Black Hat 2012: FAA's new air traffic control system vulnerable to cyber attack

The FAA plans on replacing older radar-based systems, but one researcher warns that the satellite-based system it will implement is susceptible to hackers
The FAA plans on replacing older radar-based systems, but one researcher warns that the satellite-based system it will implement is susceptible to hackers

In 2014, the FAA plans to introduce a satellite-based air traffic control system, called Automatic Dependent Surveillance – Broadcast system (ADS-B), that will replace radar-based systems. But Costin, a researcher at Eurocom, warned an audience at Black Hat 2012 that the new system is susceptible to hacking, according to a report by CNN.

Costin said that the ADS-B system can be hacked and tricked into seeing aircraft that are not actually there, a so-called “spoofing” attack. The system transmits unencrypted and unauthenticated information, which would enable anyone with the technology to identify a plane and see its location.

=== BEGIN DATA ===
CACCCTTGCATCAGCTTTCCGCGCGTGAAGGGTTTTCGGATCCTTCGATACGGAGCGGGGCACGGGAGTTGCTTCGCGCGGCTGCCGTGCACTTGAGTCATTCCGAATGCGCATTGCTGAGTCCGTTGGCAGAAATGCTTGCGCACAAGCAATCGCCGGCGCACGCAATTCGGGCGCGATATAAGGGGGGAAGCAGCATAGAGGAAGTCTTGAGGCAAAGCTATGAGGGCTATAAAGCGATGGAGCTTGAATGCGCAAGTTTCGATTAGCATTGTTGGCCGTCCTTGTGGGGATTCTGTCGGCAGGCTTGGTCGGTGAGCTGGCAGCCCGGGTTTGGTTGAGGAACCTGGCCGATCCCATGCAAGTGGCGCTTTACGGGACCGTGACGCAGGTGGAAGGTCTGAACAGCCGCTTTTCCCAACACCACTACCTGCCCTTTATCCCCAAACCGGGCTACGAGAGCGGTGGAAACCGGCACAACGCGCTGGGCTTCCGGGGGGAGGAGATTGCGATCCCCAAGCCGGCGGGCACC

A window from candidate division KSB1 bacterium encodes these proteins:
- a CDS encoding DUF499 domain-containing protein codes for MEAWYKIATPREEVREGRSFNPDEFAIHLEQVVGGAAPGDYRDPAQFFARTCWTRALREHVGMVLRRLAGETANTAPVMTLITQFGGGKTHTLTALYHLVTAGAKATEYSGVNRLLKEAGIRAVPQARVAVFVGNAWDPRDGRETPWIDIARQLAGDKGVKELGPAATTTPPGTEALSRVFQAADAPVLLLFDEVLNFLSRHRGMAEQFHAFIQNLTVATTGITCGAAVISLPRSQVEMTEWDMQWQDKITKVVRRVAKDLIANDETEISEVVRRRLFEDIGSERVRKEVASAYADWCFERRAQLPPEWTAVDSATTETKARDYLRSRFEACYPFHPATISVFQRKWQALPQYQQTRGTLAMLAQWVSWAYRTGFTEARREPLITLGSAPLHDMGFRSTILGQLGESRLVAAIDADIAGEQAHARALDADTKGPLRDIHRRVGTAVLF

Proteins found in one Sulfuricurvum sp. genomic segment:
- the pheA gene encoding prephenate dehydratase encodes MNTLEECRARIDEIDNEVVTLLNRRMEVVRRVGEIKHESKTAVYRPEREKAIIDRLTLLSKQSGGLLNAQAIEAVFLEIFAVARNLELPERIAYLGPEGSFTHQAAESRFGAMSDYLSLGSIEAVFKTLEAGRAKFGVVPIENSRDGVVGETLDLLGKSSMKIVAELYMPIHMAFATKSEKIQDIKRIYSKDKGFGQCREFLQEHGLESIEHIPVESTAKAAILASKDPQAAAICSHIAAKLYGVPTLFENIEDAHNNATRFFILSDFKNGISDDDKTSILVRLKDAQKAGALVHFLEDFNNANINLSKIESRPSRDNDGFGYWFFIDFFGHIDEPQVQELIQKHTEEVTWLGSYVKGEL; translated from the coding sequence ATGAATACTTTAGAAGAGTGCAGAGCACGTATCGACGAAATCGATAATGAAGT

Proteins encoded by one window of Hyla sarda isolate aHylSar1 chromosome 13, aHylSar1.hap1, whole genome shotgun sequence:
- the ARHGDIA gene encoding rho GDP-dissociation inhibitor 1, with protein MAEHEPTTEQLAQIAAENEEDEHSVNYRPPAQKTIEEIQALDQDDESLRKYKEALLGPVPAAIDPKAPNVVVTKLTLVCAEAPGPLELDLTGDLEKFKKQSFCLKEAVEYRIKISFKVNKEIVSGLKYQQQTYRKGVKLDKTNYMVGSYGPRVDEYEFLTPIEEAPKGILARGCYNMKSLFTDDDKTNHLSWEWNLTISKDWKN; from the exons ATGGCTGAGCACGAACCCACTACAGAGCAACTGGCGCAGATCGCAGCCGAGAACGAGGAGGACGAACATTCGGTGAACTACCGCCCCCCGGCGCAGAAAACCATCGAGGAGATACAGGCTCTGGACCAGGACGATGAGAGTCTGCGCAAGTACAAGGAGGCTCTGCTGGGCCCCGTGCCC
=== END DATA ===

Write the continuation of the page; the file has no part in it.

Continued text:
"There are various applications which you can go to and basically see, online, in real time, all the airplanes which broadcast their information", said Costin.

Responding to Costin’s findings, Skip Nelson, the president of one of the company that supplies the air traffic control system, told CNN that there was nothing new in the presentation. "We are quite familiar with the theory that ADS-B could be 'spoofed,' or barrage jammed by false targets. There's little new here. In fact, just about any radio frequency device can be interfered with somewhat. I obviously can't comment on countermeasures, but you should know that this issue has been thoroughly investigated and international aviation does have a plan."
 

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